- Quinnipiac women’s basketball takes on South Carolina in Sweet 16
- Column: Another game, another hero
- Quinnipiac women’s basketball advances to Sweet 16
- Harvard ends Quinnipiac men’s ice hockey season in Lake Placid
- Chronicle Sports Staff makes March Madness picks
- Multicultural Suite to open in Student Center
- Assistant director of OFSL to resign on March 10
- GSA hosts peaceful protest for transgender rights
- Sherman Ave building to be new QU theater
QU Students Launch Cameroon Project
In the Western Highlands of Cameroon, a unitary republic of central and western Africa, long laborious hours are spent by many workers to produce superior quality coffee. They begin by picking beans from ten-foot high trees grown in volcanic soil and then go through the process of grating, drying and finishing the product by hand. Experts note that this coffee is one of the most unique and full-bodied of its kind, and coffee lovers enjoy the earthy, spicy flavor.
“Cameroon coffee probably has the most going for it of any country in the world,” says Rob Kramer, roaster and founder of Island Coffee and one of the founders of Farmers Cooperative Initiatives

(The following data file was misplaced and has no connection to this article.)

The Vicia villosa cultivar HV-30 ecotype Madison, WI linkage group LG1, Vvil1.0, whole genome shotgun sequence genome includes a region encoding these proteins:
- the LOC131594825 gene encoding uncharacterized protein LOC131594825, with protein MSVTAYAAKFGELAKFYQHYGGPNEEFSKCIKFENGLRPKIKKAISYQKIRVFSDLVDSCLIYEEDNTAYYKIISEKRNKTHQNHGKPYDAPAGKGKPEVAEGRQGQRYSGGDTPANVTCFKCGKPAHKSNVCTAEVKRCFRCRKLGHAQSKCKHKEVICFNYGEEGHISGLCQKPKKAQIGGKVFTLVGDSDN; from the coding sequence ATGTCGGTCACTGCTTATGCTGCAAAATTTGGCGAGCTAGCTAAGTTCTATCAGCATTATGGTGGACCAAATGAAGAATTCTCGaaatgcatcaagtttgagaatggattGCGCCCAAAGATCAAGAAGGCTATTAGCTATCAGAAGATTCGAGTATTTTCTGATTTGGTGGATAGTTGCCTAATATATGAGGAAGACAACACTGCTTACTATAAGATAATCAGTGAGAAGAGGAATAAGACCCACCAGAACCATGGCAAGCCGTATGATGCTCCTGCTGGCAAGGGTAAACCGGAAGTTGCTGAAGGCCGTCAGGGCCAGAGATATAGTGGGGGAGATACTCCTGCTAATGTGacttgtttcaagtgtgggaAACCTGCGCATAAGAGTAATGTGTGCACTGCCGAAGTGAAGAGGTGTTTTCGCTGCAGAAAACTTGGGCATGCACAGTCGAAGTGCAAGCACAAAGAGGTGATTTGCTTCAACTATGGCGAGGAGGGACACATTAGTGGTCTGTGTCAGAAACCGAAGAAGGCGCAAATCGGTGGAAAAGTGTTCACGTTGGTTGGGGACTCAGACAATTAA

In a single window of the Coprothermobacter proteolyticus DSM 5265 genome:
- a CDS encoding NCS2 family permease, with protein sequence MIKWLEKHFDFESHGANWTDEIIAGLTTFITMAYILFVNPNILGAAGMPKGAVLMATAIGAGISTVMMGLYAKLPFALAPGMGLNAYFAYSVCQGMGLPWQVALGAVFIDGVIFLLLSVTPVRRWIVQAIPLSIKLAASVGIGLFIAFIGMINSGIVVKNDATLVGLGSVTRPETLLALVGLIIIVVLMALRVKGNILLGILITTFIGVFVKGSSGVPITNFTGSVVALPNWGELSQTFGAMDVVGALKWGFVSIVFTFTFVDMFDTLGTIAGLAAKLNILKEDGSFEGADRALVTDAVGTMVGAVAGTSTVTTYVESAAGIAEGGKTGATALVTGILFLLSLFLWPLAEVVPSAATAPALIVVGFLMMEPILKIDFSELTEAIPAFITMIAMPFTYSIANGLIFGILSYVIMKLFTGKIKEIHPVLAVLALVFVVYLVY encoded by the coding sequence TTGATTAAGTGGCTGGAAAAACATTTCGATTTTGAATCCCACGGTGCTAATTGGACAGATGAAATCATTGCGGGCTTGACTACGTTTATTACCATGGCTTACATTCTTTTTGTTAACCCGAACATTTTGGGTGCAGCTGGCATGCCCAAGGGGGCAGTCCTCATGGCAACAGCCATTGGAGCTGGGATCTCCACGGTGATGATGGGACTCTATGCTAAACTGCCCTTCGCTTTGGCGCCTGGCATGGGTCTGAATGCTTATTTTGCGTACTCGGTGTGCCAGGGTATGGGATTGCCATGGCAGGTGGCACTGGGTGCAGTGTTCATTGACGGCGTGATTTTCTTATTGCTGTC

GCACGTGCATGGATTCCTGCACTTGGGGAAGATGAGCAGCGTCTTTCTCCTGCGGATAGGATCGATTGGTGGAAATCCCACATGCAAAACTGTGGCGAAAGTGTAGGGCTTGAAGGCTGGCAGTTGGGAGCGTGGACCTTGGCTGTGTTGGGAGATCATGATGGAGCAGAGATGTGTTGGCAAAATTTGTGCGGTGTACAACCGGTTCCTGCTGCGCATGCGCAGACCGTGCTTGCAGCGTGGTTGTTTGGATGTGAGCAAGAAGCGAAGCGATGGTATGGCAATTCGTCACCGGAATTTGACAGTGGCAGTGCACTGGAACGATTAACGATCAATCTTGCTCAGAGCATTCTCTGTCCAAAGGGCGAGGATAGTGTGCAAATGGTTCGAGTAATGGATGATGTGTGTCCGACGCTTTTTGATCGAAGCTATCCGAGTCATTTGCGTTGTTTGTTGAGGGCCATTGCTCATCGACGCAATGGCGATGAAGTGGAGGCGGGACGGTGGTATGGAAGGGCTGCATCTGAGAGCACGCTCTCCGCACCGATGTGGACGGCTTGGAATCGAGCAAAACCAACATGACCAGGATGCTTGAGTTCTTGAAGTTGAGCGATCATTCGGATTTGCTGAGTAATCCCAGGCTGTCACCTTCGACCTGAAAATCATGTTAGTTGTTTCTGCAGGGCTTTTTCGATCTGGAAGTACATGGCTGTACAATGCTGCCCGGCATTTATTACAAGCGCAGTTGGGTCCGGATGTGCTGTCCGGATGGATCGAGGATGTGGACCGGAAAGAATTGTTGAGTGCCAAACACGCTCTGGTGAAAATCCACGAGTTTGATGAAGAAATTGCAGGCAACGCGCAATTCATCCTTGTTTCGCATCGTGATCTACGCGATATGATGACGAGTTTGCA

However, while the coffee is special product, the coffee farmers in Cameroon often cannot raise enough income to provide for their families. This hardship is due largely to the country’s struggles with a poor infrastructure, financial desolation, a lack of quality regulation and corrupt ruling bodies within the nation. All of these setbacks factor into the difficulty of consistently producing quality coffee and selling it in impoverished villages.
When Quinnipiac University’s chapter of Students in Free Enterprise caught wind of this story, they devised a plan that would help improve the lives of the residents of a small village in Cameroon that faces this exact problem. The chapter’s endeavor, aptly named Café Cameroon, launched on Apr. 8, 2008. In order to generate profits, Café Cameroon imports and packages coffee from Bawa, a village of about four hundred people in the western province of Cameroon, then sells it here in the United States. They then donate all of their profits to Bawa. The funds are currently going towards the construction of a much-needed health center that will provide proper medical care for the impoverished village.
This small group of students from Quinnipiac University is bringing hope not only to coffee farmers, but to all the residents of Bawa. They raised $2000 in their first month alone, and their business continues to grow. The coffee is available for purchase online at www.cafecameroon.com or from any one of the members involved.